Could seasonal variations in atmospheric content provide evidence for life on exoplanets? Sounds better than just a sniff of methane. However, noting seasonal variations requires sniffing at different times during a planet’s year, which may be tricky but possible, given the talents of the new TESS telescope (and later the Webs.)
According to a 15 May 2018 article in Physics Today, Carles Resling noted a sinusoidal “seasonal variation” in trees of Earth’s Northern Hemisphere measurements of carbon dioxide. Stephanie Olson of UC Riverside “…identified three gases.…” She confirmed the seasonal variation but decided CO2 was likely to have saturated absorption lines
during the entire exoplanet year. Methane would show a photochemical variation occuring “…regardless of the presence of life.” A seasonal variation of oxygen would be more promising since it is not soluble in water and can be indicated by measuring ozone in the near-ultraviolet with a “large-aperture space telescope with a UV spectrometer.” (S.L.
Olson et al, Astrophysics J. Lett 858, L14, 2018.)
Future missions that promise to search for evidence of life on exoplanets include ESA’s PLATO, a six-year mission scheduled for a 2024 launch. It will look at one million stars, for planetary transit and oscillations, building on Kepler’s work to understand their dynamics and habitability with twenty four 12-centimeter-diameter telescopes. It should be able to see small planets, ring moons and asteroids.
We will soon be hearing from the TESS mission, which will cover 85% of the sky looking for nearby exoplanets, first the Southern Hemisphere sky then the Northern. An EOS.org favorite, its mission will be to directly detect and analyze giant planet atmospheres with its spectrography “…working in concert with its coronograph, revealing the structure and
chemical composition of the atmosphere.
TESS’s launch was successful, and it is now in its“commissioning period,” its functions checked for accuracy. NASA’s May 18 report notes a lunar flyby, a first test image taken, and a successful final “science orbit” attained.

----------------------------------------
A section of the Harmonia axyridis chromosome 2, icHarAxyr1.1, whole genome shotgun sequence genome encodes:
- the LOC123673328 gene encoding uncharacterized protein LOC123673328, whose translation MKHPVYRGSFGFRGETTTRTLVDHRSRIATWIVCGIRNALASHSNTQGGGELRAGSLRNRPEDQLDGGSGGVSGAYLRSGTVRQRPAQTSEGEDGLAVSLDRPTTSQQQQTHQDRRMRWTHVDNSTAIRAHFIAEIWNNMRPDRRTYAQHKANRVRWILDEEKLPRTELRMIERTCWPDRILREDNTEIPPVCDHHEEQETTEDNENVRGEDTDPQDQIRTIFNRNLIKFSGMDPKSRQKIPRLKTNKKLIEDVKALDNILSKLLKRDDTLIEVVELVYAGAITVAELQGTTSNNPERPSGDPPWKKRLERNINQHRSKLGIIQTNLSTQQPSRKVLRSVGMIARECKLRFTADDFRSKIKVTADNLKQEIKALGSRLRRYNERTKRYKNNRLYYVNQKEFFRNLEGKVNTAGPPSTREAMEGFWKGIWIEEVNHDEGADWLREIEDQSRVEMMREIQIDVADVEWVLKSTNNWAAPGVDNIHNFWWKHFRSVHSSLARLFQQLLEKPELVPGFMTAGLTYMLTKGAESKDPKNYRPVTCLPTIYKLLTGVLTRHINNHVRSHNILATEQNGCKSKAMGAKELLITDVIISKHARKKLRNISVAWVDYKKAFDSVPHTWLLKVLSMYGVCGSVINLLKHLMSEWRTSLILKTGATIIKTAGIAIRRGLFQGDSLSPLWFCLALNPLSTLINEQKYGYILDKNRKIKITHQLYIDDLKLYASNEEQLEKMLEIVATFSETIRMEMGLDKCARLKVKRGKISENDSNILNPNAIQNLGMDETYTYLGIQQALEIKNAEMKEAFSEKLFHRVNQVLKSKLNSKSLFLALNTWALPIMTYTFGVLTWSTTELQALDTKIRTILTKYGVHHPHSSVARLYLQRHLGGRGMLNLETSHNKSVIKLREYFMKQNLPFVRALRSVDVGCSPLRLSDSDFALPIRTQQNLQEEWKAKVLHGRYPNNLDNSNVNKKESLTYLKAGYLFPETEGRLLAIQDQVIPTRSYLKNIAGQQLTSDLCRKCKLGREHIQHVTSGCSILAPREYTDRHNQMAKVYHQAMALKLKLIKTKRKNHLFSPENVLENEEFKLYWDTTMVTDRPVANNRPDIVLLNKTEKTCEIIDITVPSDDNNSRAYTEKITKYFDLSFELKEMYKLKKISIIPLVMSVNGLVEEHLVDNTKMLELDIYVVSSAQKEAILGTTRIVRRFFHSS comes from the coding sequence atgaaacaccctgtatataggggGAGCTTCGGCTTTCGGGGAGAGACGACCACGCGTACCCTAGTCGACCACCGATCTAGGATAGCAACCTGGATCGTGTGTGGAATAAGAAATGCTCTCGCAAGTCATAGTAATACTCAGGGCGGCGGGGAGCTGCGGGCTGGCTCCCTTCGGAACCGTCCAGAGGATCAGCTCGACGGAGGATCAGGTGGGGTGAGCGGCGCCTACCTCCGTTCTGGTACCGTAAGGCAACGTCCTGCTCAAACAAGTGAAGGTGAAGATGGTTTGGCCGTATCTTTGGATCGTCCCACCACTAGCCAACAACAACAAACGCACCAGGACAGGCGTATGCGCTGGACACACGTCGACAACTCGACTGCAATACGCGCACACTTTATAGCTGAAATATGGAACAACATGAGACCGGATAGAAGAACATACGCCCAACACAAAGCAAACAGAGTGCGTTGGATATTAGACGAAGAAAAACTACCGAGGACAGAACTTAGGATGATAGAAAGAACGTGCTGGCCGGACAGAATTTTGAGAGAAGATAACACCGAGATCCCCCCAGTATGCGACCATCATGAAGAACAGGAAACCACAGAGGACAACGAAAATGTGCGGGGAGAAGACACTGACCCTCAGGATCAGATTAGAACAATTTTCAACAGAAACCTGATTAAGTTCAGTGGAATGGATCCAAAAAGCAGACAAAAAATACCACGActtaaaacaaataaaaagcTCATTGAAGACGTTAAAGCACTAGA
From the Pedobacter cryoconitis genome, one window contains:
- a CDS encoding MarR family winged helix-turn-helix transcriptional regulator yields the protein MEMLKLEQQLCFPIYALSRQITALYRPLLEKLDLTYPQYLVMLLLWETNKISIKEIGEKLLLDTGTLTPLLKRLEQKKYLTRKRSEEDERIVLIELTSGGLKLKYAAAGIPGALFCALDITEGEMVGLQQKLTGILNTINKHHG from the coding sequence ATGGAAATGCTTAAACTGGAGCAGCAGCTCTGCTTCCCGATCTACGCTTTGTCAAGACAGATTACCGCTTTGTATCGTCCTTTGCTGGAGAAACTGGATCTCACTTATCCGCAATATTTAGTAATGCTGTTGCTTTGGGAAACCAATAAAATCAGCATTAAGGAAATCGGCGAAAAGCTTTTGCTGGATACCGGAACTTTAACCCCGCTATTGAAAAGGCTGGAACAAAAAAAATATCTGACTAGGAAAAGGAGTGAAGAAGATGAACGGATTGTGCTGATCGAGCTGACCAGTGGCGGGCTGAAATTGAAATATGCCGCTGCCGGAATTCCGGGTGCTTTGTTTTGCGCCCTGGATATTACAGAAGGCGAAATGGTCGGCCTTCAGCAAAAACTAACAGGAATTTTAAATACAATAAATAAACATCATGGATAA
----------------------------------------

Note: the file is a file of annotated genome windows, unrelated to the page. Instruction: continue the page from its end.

(www.nasa.gov/feature/goddard/2018/nasa-s-tess-spacecraft-continues-testing-prior-to-first-observations). Under the direction of Dr. George Ricker, more than 12 universities, research institutes, and observatories are involved, and first observations should be coming in near the end of July.
Author of The Archives of Varok
The View Beyond Earth (Book 1.)
The Webs of Varok (Book 2.)
Nautilus Silver Award 2013 YA
ForeWord IBPA finalist 2012 adult SF
The Alien Effect (Book 3.)
An Alien’s Quest (Book 4. Released Nov.21, 2016)
Excerpts, Synopses, Reviews, On Writing, Characters and More-
Reviews of significant books- www.goodreads.com/Cary_Neeper
How the Hen House Turns- www.ladailypost.com
Complexity, Bio, Bibliography and Links- caryneeper.com
Astrobiology- astronaut.com search:Who’s Out There
Cary's first novel and Webs of Varok prequel A Place Beyond Man was originally published in 1975 by Charles Scribner’s Sons, Dell, and Millington, London. Cary re-released A Place Beyond Man as an Author’s Guild Backinprint edition, now available from online booksellers. Its themes of sustainability and interspecies cooperation have now grown into new adventures for its human, elll and varok family as they travel the alternate 21st century Solar System in the five-volume Archives of Varok, coming from Penscript Publishing House in 2012–2014. Cary’s other works include two musical science fiction comedies “U.F.F.D.A.!” and “Petra and the Jay,” as well as newspaper and magazine articles, essays, short stories, and book reviews for The Christian Science Monitor.